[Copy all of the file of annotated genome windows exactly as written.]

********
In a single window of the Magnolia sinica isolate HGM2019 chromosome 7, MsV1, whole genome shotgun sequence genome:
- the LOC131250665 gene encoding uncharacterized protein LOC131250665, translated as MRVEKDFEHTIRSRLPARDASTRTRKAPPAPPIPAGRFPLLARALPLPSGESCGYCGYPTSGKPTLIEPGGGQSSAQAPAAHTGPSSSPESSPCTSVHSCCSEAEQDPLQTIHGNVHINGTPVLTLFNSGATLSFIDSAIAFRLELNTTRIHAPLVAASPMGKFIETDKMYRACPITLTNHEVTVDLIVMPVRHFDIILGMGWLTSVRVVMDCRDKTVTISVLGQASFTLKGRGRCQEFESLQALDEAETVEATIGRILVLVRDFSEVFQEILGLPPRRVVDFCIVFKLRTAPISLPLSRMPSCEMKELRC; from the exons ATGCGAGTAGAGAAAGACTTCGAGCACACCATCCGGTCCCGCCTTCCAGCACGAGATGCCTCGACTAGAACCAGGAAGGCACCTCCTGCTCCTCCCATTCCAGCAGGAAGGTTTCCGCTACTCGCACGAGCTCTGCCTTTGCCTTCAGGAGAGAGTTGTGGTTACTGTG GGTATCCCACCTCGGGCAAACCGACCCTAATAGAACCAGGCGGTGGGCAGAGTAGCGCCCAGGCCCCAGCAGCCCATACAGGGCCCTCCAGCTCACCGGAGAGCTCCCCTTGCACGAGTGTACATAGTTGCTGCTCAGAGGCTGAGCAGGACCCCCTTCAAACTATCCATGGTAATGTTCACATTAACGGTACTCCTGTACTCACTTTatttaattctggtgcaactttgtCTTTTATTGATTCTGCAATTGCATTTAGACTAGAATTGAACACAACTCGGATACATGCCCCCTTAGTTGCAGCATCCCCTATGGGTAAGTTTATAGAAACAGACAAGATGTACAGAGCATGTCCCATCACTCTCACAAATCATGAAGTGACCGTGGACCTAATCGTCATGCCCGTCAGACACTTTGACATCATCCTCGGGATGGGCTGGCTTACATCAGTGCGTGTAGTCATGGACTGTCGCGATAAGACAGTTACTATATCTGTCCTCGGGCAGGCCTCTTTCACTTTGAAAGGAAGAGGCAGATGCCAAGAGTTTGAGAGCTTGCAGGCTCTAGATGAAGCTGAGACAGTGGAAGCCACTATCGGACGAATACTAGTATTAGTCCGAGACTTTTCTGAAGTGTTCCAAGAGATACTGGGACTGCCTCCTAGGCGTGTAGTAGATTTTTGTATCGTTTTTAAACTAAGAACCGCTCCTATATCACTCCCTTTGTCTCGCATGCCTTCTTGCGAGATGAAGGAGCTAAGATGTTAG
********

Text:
In a single window of the Magnolia sinica isolate HGM2019 chromosome 7, MsV1, whole genome shotgun sequence genome:
- the LOC131250665 gene encoding uncharacterized protein LOC131250665, translated as MRVEKDFEHTIRSRLPARDASTRTRKAPPAPPIPAGRFPLLARALPLPSGESCGYCGYPTSGKPTLIEPGGGQSSAQAPAAHTGPSSSPESSPCTSVHSCCSEAEQDPLQTIHGNVHINGTPVLTLFNSGATLSFIDSAIAFRLELNTTRIHAPLVAASPMGKFIETDKMYRACPITLTNHEVTVDLIVMPVRHFDIILGMGWLTSVRVVMDCRDKTVTISVLGQASFTLKGRGRCQEFESLQALDEAETVEATIGRILVLVRDFSEVFQEILGLPPRRVVDFCIVFKLRTAPISLPLSRMPSCEMKELRC; from the exons ATGCGAGTAGAGAAAGACTTCGAGCACACCATCCGGTCCCGCCTTCCAGCACGAGATGCCTCGACTAGAACCAGGAAGGCACCTCCTGCTCCTCCCATTCCAGCAGGAAGGTTTCCGCTACTCGCACGAGCTCTGCCTTTGCCTTCAGGAGAGAGTTGTGGTTACTGTG GGTATCCCACCTCGGGCAAACCGACCCTAATAGAACCAGGCGGTGGGCAGAGTAGCGCCCAGGCCCCAGCAGCCCATACAGGGCCCTCCAGCTCACCGGAGAGCTCCCCTTGCACGAGTGTACATAGTTGCTGCTCAGAGGCTGAGCAGGACCCCCTTCAAACTATCCATGGTAATGTTCACATTAACGGTACTCCTGTACTCACTTTatttaattctggtgcaactttgtCTTTTATTGATTCTGCAATTGCATTTAGACTAGAATTGAACACAACTCGGATACATGCCCCCTTAGTTGCAGCATCCCCTATGGGTAAGTTTATAGAAACAGACAAGATGTACAGAGCATGTCCCATCACTCTCACAAATCATGAAGTGACCGTGGACCTAATCGTCATGCCCGTCAGACACTTTGACATCATCCTCGGGATGGGCTGGCTTACATCAGTGCGTGTAGTCATGGACTGTCGCGATAAGACAGTTACTATATCTGTCCTCGGGCAGGCCTCTTTCACTTTGAAAGGAAGAGGCAGATGCCAAGAGTTTGAGAGCTTGCAGGCTCTAGATGAAGCTGAGACAGTGGAAGCCACTATCGGACGAATACTAGTATTAGTCCGAGACTTTTCTGAAGTGTTCCAAGAGATACTGGGACTGCCTCCTAGGCGTGTAGTAGATTTTTGTATCGTTTTTAAACTAAGAACCGCTCCTATATCACTCCCTTTGTCTCGCATGCCTTCTTGCGAGATGAAGGAGCTAAGATGTTAG